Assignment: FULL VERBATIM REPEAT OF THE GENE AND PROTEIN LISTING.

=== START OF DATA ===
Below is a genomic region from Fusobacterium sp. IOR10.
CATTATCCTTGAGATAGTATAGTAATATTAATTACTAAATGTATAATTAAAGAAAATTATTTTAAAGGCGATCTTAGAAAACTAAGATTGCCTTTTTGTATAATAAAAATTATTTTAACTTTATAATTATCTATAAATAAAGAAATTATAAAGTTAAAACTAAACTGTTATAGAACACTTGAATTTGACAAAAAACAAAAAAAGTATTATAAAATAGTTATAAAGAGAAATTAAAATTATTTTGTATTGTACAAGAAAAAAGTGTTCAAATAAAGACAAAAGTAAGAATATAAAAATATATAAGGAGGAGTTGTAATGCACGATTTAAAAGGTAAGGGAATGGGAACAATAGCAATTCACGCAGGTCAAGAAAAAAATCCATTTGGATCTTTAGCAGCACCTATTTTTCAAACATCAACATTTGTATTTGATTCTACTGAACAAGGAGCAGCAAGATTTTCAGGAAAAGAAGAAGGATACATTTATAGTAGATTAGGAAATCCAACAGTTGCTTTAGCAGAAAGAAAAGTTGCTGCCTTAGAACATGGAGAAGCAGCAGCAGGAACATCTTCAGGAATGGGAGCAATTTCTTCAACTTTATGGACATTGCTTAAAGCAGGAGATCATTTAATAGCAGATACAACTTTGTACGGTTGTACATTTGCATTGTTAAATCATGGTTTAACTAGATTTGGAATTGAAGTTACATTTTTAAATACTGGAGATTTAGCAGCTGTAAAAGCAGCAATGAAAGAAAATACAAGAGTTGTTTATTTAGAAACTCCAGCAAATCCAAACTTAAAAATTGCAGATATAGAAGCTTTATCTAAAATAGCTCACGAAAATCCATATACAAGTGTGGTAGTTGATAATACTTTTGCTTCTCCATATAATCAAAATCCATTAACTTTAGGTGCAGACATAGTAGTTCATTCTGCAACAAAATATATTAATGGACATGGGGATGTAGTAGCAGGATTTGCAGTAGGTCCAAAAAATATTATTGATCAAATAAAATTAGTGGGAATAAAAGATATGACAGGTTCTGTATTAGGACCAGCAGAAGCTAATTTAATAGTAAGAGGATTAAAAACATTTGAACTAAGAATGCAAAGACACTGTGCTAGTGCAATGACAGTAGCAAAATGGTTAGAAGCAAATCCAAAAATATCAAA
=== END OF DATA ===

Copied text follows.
Below is a genomic region from Fusobacterium sp. IOR10.
CATTATCCTTGAGATAGTATAGTAATATTAATTACTAAATGTATAATTAAAGAAAATTATTTTAAAGGCGATCTTAGAAAACTAAGATTGCCTTTTTGTATAATAAAAATTATTTTAACTTTATAATTATCTATAAATAAAGAAATTATAAAGTTAAAACTAAACTGTTATAGAACACTTGAATTTGACAAAAAACAAAAAAAGTATTATAAAATAGTTATAAAGAGAAATTAAAATTATTTTGTATTGTACAAGAAAAAAGTGTTCAAATAAAGACAAAAGTAAGAATATAAAAATATATAAGGAGGAGTTGTAATGCACGATTTAAAAGGTAAGGGAATGGGAACAATAGCAATTCACGCAGGTCAAGAAAAAAATCCATTTGGATCTTTAGCAGCACCTATTTTTCAAACATCAACATTTGTATTTGATTCTACTGAACAAGGAGCAGCAAGATTTTCAGGAAAAGAAGAAGGATACATTTATAGTAGATTAGGAAATCCAACAGTTGCTTTAGCAGAAAGAAAAGTTGCTGCCTTAGAACATGGAGAAGCAGCAGCAGGAACATCTTCAGGAATGGGAGCAATTTCTTCAACTTTATGGACATTGCTTAAAGCAGGAGATCATTTAATAGCAGATACAACTTTGTACGGTTGTACATTTGCATTGTTAAATCATGGTTTAACTAGATTTGGAATTGAAGTTACATTTTTAAATACTGGAGATTTAGCAGCTGTAAAAGCAGCAATGAAAGAAAATACAAGAGTTGTTTATTTAGAAACTCCAGCAAATCCAAACTTAAAAATTGCAGATATAGAAGCTTTATCTAAAATAGCTCACGAAAATCCATATACAAGTGTGGTAGTTGATAATACTTTTGCTTCTCCATATAATCAAAATCCATTAACTTTAGGTGCAGACATAGTAGTTCATTCTGCAACAAAATATATTAATGGACATGGGGATGTAGTAGCAGGATTTGCAGTAGGTCCAAAAAATATTATTGATCAAATAAAATTAGTGGGAATAAAAGATATGACAGGTTCTGTATTAGGACCAGCAGAAGCTAATTTAATAGTAAGAGGATTAAAAACATTTGAACTAAGAATGCAAAGACACTGTGCTAGTGCAATGACAGTAGCAAAATGGTTAGAAGCAAATCCAAAAATATCAAA